Female staffers who spent countless hours with Biden, including in one-on-one settings, like his small private office in the U.S. Capitol, known as a “hideaway,” said he never made passes at them or behaved in other ways that suggested sexual impropriety.

The takeaway is that Biden did not exhibit a pattern of behavior that supports Reade’s allegations. If her charges are true, it represented an aberration.

The second purpose of the interviews was to establish if the details of her story are consistent and plausible. In other words, setting aside what Biden might have done, could it have happened in the way she described? The responses raised serious doubts about this.

Reade’s attorney told the NewsHour that Reade recalls the assault happening “in a semiprivate area like an alcove” and that it was “somewhere between the Russell (building) and/or Capitol building.” He pointed out that survivors often have difficulty with specifics about trauma.

Numerous staffers have offered public skepticism that an assault could have taken place in the area between Biden’s offices in the Russell building and the Capitol. This is what PBS Newshour discovered, too.

Reade’s description aligns with other staffers’ recollections of Biden’s short indoor route between his office and the Capitol. It is a roughly 10-minute walk that consists of one flight of stairs and one long hallway inside the Russell Building, followed by a wide tunnel through which he could walk or take an internal subway train to the Capitol.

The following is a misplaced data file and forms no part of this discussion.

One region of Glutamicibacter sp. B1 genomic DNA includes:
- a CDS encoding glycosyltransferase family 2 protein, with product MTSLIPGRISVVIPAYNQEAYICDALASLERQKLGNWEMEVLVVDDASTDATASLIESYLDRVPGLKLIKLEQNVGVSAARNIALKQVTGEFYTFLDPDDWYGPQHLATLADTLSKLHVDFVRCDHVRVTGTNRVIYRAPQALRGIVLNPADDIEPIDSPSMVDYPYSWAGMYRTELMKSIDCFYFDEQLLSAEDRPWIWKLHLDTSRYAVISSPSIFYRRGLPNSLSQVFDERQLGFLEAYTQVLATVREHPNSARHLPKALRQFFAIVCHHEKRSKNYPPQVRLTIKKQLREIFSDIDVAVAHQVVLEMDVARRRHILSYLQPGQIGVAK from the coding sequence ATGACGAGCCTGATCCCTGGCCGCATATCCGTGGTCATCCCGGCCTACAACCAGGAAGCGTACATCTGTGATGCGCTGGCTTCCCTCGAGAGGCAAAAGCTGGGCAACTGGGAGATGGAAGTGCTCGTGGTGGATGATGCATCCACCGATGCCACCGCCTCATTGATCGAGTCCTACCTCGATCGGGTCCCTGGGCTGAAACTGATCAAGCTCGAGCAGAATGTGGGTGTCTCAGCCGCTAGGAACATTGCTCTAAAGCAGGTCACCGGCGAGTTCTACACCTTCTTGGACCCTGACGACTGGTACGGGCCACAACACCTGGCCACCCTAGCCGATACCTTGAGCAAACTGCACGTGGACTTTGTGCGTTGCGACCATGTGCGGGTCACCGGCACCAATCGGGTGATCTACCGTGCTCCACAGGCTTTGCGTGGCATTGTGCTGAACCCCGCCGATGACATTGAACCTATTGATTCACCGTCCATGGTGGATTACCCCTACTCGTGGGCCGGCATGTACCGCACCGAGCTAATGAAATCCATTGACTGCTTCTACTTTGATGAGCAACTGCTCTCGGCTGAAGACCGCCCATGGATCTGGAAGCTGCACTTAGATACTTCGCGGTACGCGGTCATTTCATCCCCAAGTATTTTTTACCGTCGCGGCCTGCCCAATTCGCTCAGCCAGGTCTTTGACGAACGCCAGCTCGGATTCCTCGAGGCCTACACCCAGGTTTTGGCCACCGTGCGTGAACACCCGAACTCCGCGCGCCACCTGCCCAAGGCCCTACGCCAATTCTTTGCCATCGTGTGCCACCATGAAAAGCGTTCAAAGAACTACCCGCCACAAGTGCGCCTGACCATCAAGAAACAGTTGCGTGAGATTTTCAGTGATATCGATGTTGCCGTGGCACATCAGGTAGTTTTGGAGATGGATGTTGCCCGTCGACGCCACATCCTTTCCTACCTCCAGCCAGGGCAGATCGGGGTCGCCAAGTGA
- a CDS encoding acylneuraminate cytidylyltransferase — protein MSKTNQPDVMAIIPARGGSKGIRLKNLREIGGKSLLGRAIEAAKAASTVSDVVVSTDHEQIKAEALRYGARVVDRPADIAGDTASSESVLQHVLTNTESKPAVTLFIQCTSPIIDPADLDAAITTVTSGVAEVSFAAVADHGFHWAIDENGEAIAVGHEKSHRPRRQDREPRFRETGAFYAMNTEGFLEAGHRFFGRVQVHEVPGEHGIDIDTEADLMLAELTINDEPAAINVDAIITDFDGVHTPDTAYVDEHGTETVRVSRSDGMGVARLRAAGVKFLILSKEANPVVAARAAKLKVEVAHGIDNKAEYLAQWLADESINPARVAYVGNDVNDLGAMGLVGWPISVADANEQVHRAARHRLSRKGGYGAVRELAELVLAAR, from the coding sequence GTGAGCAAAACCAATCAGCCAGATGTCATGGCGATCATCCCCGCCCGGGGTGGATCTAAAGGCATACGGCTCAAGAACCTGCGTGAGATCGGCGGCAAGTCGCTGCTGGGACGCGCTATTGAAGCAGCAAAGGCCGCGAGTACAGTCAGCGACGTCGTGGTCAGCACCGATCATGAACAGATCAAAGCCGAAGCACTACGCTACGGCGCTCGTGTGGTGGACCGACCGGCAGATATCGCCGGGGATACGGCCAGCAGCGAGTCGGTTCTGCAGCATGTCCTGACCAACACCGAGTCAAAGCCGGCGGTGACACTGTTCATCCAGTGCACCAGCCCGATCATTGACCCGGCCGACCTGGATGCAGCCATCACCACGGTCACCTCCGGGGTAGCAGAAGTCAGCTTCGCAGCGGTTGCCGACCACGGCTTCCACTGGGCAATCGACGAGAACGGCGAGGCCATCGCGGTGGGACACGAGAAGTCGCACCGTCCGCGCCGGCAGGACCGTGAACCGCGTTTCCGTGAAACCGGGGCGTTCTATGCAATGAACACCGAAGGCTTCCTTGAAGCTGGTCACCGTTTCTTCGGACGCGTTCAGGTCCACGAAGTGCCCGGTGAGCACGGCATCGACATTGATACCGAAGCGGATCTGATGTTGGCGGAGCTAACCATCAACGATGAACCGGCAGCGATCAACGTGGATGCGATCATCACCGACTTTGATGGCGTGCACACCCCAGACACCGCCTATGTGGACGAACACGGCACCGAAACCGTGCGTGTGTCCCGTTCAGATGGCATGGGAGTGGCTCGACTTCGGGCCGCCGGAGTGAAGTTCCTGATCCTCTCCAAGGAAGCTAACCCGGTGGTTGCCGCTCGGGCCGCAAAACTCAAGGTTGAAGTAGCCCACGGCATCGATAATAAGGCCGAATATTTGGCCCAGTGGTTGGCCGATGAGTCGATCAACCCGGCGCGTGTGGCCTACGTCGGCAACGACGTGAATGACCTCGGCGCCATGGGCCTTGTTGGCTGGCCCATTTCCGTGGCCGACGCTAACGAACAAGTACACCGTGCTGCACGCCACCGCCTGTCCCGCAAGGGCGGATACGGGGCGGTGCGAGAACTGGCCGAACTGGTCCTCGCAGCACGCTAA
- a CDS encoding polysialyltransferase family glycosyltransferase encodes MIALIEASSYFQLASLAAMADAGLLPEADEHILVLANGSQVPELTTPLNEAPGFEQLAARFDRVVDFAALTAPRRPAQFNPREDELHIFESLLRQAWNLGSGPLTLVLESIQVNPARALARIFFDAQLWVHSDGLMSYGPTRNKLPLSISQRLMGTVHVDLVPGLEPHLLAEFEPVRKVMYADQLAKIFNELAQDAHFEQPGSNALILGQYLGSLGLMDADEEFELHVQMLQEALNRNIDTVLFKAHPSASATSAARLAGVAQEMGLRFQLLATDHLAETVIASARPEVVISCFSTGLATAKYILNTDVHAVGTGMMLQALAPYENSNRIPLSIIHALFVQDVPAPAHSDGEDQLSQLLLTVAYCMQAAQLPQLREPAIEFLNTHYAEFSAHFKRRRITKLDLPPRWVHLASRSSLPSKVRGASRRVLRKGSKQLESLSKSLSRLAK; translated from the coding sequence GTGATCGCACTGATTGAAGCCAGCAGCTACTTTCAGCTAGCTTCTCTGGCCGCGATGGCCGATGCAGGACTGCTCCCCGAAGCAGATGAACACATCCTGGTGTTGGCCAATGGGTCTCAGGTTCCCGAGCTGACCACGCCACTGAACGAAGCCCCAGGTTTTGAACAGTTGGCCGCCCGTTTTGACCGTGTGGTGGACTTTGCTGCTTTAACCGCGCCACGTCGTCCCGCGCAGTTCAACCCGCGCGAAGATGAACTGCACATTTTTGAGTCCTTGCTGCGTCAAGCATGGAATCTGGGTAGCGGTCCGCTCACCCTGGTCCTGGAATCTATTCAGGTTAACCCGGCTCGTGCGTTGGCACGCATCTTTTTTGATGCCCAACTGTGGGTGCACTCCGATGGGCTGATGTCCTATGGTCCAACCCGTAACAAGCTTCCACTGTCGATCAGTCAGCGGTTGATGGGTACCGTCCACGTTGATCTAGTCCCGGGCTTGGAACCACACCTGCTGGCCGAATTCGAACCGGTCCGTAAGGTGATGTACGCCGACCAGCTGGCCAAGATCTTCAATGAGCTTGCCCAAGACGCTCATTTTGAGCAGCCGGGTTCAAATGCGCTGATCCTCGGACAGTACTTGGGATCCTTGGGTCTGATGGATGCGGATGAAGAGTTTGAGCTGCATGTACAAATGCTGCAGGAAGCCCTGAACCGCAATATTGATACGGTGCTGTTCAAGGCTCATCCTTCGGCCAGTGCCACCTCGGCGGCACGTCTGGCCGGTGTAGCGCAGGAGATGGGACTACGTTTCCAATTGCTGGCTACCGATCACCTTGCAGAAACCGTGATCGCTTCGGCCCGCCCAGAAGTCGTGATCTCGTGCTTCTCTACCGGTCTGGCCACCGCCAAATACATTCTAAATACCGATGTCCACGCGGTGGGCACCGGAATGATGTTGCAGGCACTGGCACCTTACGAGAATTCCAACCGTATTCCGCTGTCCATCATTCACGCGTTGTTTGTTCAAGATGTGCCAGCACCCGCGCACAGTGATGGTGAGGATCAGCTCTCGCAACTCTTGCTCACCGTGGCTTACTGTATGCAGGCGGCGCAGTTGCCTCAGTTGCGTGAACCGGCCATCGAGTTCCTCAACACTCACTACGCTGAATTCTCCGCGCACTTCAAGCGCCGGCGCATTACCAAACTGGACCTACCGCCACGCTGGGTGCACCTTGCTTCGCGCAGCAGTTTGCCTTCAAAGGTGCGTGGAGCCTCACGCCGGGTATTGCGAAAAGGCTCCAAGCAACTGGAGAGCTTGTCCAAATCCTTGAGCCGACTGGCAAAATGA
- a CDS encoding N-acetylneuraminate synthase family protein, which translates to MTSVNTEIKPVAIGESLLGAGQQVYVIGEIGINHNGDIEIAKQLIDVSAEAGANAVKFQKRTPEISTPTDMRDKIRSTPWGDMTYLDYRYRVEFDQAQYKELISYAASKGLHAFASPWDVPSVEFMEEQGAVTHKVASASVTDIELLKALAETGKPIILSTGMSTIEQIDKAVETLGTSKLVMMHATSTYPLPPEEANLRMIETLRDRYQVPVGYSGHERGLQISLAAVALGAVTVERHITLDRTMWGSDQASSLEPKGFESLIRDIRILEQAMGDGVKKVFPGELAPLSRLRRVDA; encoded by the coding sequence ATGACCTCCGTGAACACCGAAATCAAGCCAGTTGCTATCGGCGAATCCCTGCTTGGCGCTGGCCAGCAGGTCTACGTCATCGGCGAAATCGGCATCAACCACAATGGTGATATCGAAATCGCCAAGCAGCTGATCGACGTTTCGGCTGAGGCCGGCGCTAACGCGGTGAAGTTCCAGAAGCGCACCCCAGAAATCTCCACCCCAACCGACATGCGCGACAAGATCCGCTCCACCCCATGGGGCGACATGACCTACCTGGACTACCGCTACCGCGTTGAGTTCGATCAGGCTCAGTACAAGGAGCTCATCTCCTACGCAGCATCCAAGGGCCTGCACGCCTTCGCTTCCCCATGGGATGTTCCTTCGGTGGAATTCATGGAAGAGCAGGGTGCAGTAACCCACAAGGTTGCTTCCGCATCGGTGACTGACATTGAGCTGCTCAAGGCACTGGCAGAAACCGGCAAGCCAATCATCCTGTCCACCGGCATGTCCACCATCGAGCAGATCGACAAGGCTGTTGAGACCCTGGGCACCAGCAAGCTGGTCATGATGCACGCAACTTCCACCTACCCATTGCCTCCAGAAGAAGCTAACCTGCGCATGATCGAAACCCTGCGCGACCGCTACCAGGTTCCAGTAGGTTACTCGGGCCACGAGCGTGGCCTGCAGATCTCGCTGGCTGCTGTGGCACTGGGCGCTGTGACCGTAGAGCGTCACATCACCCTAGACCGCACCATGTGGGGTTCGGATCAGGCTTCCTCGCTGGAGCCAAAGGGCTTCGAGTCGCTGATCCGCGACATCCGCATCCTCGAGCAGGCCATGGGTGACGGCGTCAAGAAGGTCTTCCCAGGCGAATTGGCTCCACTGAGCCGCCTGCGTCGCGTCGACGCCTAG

The layout of that route and building has not changed. A recent walk through that area showed the subway tunnel contains no out-of-view areas, like an alcove. The remaining portion of the route includes multiple stairwells as well as corridors lined with offices. It is a main thoroughfare for senators and staffers.

Some former staffers told the NewsHour that if Biden did assault Reade in any of these places, it would have been a brazen attack in an area with a high risk of being seen.

We’re talking about something that is alleged to have happened almost 30 years ago, so all appropriate caveats apply. Reporters can only do so much to investigate the charges. In this case, they cast the widest possible net to find any possible corroboration. They investigated the supposed crime scene. Nothing they discovered adds credence to Reade’s story.

They did find someone who said she was fired for cause and others who said she was justifiably reprimanded for dressing inappropriately, which is at odds with her story. She said she was ordered to serve drinks at a reception, and this was directly contradicted by veterans of Biden’s staff who said he always asked men to perform that task. She said this occurred at a fundraiser, but the general consensus was that staffers were consistently banned from attending fundraisers or doing campaign work.

There are many other questionable things about Reade’s past that I could mention, but my interest isn’t in trashing the alleged victim. I just want to highlight that some laudable reporting occurred here, and what they found should help put people’s minds at ease about the possibility that Biden is some kind of sexual predator like the current occupant of the White House.

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Martin Longman

Martin Longman is the web editor for the Washington Monthly. See all his writing at ProgressPond.com